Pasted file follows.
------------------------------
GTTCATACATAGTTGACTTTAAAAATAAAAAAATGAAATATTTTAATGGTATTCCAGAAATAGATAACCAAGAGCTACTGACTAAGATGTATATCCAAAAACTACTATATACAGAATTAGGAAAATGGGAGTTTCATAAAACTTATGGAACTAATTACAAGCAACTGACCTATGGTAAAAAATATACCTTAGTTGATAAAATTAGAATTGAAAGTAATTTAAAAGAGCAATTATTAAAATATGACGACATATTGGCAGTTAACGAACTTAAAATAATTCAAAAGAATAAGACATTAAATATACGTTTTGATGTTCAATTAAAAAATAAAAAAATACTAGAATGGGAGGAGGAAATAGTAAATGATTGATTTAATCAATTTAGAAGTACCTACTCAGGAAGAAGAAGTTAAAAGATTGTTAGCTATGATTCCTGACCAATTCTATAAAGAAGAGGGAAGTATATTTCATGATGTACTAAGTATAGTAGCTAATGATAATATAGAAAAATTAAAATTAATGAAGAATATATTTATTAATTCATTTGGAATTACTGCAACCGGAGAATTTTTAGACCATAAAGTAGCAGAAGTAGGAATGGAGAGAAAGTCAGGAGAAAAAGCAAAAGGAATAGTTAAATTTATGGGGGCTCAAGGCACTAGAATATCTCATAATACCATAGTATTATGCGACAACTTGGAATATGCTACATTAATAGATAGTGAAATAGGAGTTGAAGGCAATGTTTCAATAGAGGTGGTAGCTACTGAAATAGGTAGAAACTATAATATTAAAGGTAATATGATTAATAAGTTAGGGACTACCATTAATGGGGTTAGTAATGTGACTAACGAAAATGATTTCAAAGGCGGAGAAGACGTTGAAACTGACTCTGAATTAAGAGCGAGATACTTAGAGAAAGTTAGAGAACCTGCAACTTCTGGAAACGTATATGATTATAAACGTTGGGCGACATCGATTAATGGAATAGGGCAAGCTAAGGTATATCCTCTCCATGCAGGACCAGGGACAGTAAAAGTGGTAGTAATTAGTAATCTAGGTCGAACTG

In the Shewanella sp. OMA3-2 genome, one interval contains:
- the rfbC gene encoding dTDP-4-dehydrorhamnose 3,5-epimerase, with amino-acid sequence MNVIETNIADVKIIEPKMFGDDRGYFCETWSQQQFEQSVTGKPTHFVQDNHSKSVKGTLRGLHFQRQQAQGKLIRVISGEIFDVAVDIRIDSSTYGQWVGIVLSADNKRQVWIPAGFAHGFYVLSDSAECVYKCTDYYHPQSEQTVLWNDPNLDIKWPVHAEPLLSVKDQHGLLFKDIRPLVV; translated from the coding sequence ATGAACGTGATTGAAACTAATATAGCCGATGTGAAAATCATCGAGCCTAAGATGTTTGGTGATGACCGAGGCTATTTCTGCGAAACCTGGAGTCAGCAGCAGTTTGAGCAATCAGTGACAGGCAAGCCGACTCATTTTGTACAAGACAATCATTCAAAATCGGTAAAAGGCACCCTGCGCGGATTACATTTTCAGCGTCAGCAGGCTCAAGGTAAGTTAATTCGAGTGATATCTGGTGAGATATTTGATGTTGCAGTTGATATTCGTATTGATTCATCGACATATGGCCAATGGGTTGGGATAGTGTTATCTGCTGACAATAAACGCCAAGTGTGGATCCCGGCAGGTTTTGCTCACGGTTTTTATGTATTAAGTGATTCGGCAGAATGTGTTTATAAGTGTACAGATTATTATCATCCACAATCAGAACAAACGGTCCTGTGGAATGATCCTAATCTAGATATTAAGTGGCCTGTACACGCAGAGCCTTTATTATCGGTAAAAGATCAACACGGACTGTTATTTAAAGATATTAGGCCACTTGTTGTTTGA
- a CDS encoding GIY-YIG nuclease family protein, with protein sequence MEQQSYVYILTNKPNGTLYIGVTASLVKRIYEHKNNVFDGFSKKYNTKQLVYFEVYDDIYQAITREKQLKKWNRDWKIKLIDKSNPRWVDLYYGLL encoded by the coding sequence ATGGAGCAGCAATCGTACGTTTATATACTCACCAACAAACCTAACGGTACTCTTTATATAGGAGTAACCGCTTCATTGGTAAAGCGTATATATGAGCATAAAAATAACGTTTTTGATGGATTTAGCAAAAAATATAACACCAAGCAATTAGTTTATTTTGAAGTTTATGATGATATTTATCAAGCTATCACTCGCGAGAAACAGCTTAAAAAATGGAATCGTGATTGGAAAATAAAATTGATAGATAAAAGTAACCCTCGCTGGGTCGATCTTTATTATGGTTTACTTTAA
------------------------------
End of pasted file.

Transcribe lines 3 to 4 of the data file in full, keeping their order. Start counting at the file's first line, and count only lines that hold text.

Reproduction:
- the rfbC gene encoding dTDP-4-dehydrorhamnose 3,5-epimerase, with amino-acid sequence MNVIETNIADVKIIEPKMFGDDRGYFCETWSQQQFEQSVTGKPTHFVQDNHSKSVKGTLRGLHFQRQQAQGKLIRVISGEIFDVAVDIRIDSSTYGQWVGIVLSADNKRQVWIPAGFAHGFYVLSDSAECVYKCTDYYHPQSEQTVLWNDPNLDIKWPVHAEPLLSVKDQHGLLFKDIRPLVV; translated from the coding sequence ATGAACGTGATTGAAACTAATATAGCCGATGTGAAAATCATCGAGCCTAAGATGTTTGGTGATGACCGAGGCTATTTCTGCGAAACCTGGAGTCAGCAGCAGTTTGAGCAATCAGTGACAGGCAAGCCGACTCATTTTGTACAAGACAATCATTCAAAATCGGTAAAAGGCACCCTGCGCGGATTACATTTTCAGCGTCAGCAGGCTCAAGGTAAGTTAATTCGAGTGATATCTGGTGAGATATTTGATGTTGCAGTTGATATTCGTATTGATTCATCGACATATGGCCAATGGGTTGGGATAGTGTTATCTGCTGACAATAAACGCCAAGTGTGGATCCCGGCAGGTTTTGCTCACGGTTTTTATGTATTAAGTGATTCGGCAGAATGTGTTTATAAGTGTACAGATTATTATCATCCACAATCAGAACAAACGGTCCTGTGGAATGATCCTAATCTAGATATTAAGTGGCCTGTACACGCAGAGCCTTTATTATCGGTAAAAGATCAACACGGACTGTTATTTAAAGATATTAGGCCACTTGTTGTTTGA
- a CDS encoding GIY-YIG nuclease family protein, with protein sequence MEQQSYVYILTNKPNGTLYIGVTASLVKRIYEHKNNVFDGFSKKYNTKQLVYFEVYDDIYQAITREKQLKKWNRDWKIKLIDKSNPRWVDLYYGLL encoded by the coding sequence ATGGAGCAGCAATCGTACGTTTATATACTCACCAACAAACCTAACGGTACTCTTTATATAGGAGTAACCGCTTCATTGGTAAAGCGTATATATGAGCATAAAAATAACGTTTTTGATGGATTTAGCAAAAAATATAACACCAAGCAATTAGTTTATTTTGAAGTTTATGATGATATTTATCAAGCTATCACTCGCGAGAAACAGCTTAAAAAATGGAATCGTGATTGGAAAATAAAATTGATAGATAAAAGTAACCCTCGCTGGGTCGATCTTTATTATGGTTTACTTTAA